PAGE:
While it is widely known for lowering stress and increasing brain function, it is always better to do your own research. There is credit to the natural wonders that ginseng offers. If you want to try it as a supplement, take a small dosage in the beginning and incorporate it with a balanced diet and a healthy lifestyle. Gradually, you can build up to taking it 400mg daily until you find the effect that leaves your body functioning optimally.

About the Author

Catherine Domingo Ong currently works as Journal Production Editor for World Scientific Publishing. Having taken Master's for Creative Writing, she also often contributes articles for APBN and enjoys writing and reading fiction. She is a writer whose guilty pleasure is lounging in a peaceful location with a good book (or several) and a latte at hand.

References:

  1. In-Ho Baeg and Seung-Ho So, “The world ginseng market and the ginseng (Korea)”, J. Ginseng Res., Vol. 37 No. 1, 1-7. https://www.ncbi.nlm.nih.gov/pmc/articles/PMC3659626/
  2. Definition of Ginseng: Oxford Dictionary: https://en.oxforddictionaries.com/definition/ginseng
  3. History of Ginseng. http://www.csiginseng.com/history.htm
  4. Health Benefits of Ginseng by Dr. Mercola, http://articles.mercola.com/sites/articles/archive/2015/06/22/ginseng-health-benefits.aspx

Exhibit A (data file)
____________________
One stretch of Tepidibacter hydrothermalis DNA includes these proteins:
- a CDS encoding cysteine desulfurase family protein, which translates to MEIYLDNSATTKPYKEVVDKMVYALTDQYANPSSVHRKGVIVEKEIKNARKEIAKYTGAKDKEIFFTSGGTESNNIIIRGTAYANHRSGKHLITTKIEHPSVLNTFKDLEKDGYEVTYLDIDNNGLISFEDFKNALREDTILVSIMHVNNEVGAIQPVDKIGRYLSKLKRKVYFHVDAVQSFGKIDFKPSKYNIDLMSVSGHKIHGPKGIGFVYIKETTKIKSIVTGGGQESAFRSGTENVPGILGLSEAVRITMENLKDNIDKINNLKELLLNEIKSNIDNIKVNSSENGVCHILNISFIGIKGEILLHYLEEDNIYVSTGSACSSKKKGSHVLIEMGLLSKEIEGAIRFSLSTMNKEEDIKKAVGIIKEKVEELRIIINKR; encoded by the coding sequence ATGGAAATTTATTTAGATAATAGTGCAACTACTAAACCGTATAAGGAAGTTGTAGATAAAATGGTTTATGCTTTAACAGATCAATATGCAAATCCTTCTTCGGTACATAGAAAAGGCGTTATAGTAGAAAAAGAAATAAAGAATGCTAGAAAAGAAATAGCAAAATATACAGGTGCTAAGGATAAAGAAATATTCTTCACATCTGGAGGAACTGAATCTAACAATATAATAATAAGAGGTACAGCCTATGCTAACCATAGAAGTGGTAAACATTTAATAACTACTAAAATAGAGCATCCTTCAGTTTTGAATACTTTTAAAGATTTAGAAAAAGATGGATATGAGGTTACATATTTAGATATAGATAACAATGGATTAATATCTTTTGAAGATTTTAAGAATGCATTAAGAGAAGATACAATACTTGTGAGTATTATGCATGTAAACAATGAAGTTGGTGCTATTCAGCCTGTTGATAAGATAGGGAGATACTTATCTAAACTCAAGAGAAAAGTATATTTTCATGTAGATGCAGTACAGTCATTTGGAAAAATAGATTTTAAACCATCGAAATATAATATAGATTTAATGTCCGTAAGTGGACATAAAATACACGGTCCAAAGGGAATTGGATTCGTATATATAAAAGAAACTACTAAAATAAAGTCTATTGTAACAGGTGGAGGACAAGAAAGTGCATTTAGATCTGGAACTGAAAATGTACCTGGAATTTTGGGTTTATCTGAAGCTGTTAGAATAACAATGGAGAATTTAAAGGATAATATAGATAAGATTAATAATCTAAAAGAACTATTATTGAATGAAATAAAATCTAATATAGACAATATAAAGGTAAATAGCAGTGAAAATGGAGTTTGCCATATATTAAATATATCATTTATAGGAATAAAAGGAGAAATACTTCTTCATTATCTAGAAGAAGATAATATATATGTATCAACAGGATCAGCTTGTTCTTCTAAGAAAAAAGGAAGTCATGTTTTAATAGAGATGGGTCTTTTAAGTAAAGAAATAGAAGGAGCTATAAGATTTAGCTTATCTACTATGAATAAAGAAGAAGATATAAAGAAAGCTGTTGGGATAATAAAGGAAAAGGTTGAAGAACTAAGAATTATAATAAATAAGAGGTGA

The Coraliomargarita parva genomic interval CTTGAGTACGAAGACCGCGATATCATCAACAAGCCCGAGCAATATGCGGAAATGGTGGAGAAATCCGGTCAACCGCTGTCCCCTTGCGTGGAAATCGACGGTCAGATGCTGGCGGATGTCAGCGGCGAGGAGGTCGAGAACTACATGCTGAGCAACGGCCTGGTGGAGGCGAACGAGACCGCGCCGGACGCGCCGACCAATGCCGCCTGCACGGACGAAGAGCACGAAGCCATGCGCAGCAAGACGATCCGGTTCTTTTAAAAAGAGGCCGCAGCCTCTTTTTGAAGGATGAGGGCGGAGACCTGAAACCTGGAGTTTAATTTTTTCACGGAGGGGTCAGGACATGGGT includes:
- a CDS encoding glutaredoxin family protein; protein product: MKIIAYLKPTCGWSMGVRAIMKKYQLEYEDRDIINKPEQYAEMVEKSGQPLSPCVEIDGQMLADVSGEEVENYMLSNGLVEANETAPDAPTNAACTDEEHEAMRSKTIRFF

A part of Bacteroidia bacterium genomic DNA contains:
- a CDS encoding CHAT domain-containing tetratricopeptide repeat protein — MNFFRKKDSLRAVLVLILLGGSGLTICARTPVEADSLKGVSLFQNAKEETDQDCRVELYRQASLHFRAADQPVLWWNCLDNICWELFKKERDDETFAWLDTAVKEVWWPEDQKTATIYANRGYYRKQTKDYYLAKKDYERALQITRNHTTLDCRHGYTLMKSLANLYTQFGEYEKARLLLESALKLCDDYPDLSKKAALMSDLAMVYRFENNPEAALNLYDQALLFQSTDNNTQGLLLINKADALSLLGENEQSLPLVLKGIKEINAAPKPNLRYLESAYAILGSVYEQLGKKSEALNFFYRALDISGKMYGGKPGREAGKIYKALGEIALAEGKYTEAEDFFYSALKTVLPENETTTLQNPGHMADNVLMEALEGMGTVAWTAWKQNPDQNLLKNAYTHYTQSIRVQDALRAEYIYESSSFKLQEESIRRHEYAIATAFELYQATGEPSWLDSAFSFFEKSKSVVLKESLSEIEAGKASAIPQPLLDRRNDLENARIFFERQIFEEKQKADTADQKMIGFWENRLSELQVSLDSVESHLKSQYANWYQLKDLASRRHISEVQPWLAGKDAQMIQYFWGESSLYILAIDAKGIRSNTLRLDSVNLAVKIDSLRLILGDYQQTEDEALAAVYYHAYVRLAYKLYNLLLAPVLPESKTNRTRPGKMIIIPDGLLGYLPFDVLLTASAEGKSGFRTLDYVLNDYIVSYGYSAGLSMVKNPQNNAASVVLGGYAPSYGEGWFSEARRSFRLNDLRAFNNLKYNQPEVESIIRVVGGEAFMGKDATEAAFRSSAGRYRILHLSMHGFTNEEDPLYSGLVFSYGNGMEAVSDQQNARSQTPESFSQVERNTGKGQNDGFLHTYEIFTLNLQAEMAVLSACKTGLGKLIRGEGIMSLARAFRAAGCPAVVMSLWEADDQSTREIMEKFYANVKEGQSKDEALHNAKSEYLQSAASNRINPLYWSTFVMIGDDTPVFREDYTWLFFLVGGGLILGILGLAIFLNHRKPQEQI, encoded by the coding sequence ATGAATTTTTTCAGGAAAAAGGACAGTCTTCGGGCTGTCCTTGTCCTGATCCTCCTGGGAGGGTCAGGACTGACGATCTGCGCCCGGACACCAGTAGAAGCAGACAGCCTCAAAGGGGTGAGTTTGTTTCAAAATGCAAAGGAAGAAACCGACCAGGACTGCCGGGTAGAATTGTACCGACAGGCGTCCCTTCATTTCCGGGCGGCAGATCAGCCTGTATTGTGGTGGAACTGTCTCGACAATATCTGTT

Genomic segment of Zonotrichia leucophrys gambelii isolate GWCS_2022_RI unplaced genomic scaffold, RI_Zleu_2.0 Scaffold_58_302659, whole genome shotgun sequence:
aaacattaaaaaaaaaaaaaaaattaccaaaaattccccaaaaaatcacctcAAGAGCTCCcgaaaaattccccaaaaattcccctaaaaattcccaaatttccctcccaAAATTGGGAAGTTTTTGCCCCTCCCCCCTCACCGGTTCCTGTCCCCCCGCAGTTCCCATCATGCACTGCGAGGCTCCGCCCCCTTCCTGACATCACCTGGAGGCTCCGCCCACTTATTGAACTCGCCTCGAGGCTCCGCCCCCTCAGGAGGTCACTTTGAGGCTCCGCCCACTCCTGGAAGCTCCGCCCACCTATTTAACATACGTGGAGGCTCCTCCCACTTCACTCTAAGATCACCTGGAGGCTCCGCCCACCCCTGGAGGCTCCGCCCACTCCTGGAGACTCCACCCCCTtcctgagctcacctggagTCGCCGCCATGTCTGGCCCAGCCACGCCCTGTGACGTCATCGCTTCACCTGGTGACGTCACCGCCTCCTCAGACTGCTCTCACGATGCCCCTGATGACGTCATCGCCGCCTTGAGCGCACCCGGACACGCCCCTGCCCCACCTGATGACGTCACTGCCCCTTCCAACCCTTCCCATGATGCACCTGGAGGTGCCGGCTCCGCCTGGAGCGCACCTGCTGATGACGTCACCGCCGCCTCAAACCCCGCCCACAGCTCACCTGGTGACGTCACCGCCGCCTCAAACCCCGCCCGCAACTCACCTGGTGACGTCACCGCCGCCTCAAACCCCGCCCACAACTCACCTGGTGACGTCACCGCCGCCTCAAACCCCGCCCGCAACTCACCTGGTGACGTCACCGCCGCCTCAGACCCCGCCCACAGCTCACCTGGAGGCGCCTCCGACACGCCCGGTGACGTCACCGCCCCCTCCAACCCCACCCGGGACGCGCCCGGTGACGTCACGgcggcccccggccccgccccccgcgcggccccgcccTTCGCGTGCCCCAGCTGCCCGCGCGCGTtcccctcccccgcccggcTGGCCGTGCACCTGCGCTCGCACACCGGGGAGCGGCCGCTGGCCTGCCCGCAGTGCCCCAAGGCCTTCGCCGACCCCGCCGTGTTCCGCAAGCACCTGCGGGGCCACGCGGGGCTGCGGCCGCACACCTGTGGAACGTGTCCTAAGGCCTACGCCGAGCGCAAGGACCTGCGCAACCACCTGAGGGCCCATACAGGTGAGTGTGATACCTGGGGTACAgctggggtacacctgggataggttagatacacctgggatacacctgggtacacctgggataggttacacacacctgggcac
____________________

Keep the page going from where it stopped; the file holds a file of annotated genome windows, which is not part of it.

5. Panax Ginseng vs Siberian Ginseng by Owen Bond. http://www.livestrong.com/article/414544-panax-ginseng-vs-siberian-ginseng/
  6. Different Types of Ginseng: Which One to Use? By Olavi, http://www.herbsnatura.com/healthy-herbs/ginseng
  7. “Ginseng and Ginseng Products 101: What Are You Buying?” by Koh Hwee Ling, Wee Hai Ning and Tan Chay Noon (World Scientific Publishing, 2016), p. 19
  8. “Siberian Ginseng” by the University of Maryland Medical Center. http://umm.edu/health/medical/altmed/herb/siberian-ginseng
  9. How to Take Panax Ginseng. https://examine.com/supplements/panax-ginseng/
  10. American Ginseng Side Effects by Rae Uddin. http://www.livestrong.com/article/330086-american-ginseng-side-effects/

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APBN Editorial Calendar 2017
January:
Healthcare Focus: LUNGS
February:
War on CANCER
March:
Get to Know TCM
April:
Diabetes: The Big Picture
May:
The Piece of Your Mind - Brain Health/Science
June:
Advocacies in Support of Rare Disease Patients
July:
Food Science & Technology
August:
Eye – the Window to your Soul
September:
Infectious Diseases
October:
No. 1 Killer — Heart Diseases
November:
Diseases threatening our Children
December:
Skin Diseases/Allergic Reactions
Editorial calendar is subjected to changes.